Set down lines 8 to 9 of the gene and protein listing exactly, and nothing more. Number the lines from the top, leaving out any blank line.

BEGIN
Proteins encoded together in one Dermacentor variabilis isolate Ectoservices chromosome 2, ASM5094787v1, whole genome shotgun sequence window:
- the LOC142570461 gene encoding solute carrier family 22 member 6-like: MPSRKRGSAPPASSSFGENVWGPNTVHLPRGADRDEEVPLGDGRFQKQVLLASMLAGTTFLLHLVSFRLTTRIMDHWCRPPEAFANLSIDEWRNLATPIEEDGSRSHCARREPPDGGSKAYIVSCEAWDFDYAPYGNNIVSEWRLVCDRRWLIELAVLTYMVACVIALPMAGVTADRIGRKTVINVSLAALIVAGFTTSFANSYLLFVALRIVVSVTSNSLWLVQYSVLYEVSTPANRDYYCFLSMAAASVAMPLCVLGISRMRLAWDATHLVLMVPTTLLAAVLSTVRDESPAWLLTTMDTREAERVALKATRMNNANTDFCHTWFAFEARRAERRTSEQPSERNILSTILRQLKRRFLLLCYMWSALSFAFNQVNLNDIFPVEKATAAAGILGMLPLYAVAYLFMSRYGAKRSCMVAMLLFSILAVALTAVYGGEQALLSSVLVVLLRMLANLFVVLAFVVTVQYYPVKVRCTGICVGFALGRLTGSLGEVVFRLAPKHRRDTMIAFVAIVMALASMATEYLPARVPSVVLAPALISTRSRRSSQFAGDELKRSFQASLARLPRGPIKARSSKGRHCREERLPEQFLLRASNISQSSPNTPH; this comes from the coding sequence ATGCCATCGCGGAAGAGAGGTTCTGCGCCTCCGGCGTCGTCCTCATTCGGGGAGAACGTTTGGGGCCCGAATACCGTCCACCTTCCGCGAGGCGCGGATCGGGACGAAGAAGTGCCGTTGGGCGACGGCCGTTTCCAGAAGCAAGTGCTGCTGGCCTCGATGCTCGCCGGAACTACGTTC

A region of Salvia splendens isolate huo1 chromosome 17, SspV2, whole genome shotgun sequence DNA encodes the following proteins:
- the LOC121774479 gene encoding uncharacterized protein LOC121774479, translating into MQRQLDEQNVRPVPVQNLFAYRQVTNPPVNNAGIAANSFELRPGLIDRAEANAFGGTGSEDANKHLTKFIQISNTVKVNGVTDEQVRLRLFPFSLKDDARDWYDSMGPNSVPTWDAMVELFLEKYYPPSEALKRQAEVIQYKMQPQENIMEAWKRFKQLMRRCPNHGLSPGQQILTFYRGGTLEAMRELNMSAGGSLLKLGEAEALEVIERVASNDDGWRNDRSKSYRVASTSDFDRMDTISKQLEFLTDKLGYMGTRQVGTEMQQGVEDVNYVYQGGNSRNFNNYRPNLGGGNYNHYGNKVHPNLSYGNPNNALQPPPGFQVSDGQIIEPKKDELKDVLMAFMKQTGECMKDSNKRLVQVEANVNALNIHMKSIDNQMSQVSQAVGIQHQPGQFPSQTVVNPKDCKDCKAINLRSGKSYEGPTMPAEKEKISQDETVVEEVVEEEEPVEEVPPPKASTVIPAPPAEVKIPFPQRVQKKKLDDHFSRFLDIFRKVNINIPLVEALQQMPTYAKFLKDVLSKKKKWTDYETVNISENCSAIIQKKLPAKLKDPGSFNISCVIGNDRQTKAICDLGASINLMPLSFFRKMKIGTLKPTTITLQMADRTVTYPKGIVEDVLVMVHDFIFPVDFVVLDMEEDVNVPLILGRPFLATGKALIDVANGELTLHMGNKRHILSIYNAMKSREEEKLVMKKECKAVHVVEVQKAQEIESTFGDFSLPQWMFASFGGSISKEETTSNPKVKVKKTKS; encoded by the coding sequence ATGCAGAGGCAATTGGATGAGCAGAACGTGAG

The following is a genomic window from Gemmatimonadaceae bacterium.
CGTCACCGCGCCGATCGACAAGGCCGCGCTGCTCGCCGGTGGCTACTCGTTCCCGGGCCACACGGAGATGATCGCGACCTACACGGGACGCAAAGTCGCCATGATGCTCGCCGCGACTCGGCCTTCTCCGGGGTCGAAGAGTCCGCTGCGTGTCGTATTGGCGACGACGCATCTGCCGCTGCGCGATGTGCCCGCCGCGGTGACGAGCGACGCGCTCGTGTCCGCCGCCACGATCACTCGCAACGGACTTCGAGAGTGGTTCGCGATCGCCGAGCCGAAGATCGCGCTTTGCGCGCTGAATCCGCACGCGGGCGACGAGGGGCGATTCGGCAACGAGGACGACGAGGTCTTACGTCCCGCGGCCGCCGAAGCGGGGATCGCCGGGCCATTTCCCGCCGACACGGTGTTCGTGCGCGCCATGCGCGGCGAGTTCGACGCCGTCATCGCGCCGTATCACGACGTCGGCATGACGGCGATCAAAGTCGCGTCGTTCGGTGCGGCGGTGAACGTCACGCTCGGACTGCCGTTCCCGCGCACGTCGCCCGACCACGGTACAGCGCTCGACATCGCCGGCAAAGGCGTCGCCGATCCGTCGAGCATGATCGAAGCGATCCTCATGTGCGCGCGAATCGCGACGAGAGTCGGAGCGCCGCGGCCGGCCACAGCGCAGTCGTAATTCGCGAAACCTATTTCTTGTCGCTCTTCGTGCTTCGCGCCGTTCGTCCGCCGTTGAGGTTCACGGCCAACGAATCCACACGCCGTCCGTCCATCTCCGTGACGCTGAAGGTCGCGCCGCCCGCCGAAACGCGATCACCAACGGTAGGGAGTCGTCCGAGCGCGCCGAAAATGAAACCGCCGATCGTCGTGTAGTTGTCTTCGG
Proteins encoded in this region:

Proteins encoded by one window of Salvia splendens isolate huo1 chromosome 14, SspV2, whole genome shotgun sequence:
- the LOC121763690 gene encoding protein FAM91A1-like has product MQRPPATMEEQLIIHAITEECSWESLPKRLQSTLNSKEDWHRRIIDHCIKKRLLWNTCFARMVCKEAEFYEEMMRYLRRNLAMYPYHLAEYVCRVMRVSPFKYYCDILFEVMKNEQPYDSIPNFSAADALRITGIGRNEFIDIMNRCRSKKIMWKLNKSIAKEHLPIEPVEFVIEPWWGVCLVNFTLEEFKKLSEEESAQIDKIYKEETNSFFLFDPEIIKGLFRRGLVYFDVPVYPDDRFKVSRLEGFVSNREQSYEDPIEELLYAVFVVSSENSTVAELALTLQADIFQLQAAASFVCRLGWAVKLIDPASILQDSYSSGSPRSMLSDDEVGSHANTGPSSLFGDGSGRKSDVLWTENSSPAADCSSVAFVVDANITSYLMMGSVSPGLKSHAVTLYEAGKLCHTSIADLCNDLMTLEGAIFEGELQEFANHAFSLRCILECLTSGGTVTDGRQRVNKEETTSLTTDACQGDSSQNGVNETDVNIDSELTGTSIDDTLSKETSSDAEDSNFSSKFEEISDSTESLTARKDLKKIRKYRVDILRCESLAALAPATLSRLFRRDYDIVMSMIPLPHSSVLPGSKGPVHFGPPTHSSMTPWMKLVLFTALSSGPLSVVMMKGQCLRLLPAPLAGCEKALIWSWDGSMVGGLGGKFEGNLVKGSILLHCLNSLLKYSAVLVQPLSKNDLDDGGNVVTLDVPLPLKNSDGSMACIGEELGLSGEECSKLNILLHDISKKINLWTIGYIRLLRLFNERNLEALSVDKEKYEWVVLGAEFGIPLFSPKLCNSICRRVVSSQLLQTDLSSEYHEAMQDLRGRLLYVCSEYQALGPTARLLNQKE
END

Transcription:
Proteins encoded by one window of Salvia splendens isolate huo1 chromosome 14, SspV2, whole genome shotgun sequence:
- the LOC121763690 gene encoding protein FAM91A1-like has product MQRPPATMEEQLIIHAITEECSWESLPKRLQSTLNSKEDWHRRIIDHCIKKRLLWNTCFARMVCKEAEFYEEMMRYLRRNLAMYPYHLAEYVCRVMRVSPFKYYCDILFEVMKNEQPYDSIPNFSAADALRITGIGRNEFIDIMNRCRSKKIMWKLNKSIAKEHLPIEPVEFVIEPWWGVCLVNFTLEEFKKLSEEESAQIDKIYKEETNSFFLFDPEIIKGLFRRGLVYFDVPVYPDDRFKVSRLEGFVSNREQSYEDPIEELLYAVFVVSSENSTVAELALTLQADIFQLQAAASFVCRLGWAVKLIDPASILQDSYSSGSPRSMLSDDEVGSHANTGPSSLFGDGSGRKSDVLWTENSSPAADCSSVAFVVDANITSYLMMGSVSPGLKSHAVTLYEAGKLCHTSIADLCNDLMTLEGAIFEGELQEFANHAFSLRCILECLTSGGTVTDGRQRVNKEETTSLTTDACQGDSSQNGVNETDVNIDSELTGTSIDDTLSKETSSDAEDSNFSSKFEEISDSTESLTARKDLKKIRKYRVDILRCESLAALAPATLSRLFRRDYDIVMSMIPLPHSSVLPGSKGPVHFGPPTHSSMTPWMKLVLFTALSSGPLSVVMMKGQCLRLLPAPLAGCEKALIWSWDGSMVGGLGGKFEGNLVKGSILLHCLNSLLKYSAVLVQPLSKNDLDDGGNVVTLDVPLPLKNSDGSMACIGEELGLSGEECSKLNILLHDISKKINLWTIGYIRLLRLFNERNLEALSVDKEKYEWVVLGAEFGIPLFSPKLCNSICRRVVSSQLLQTDLSSEYHEAMQDLRGRLLYVCSEYQALGPTARLLNQKE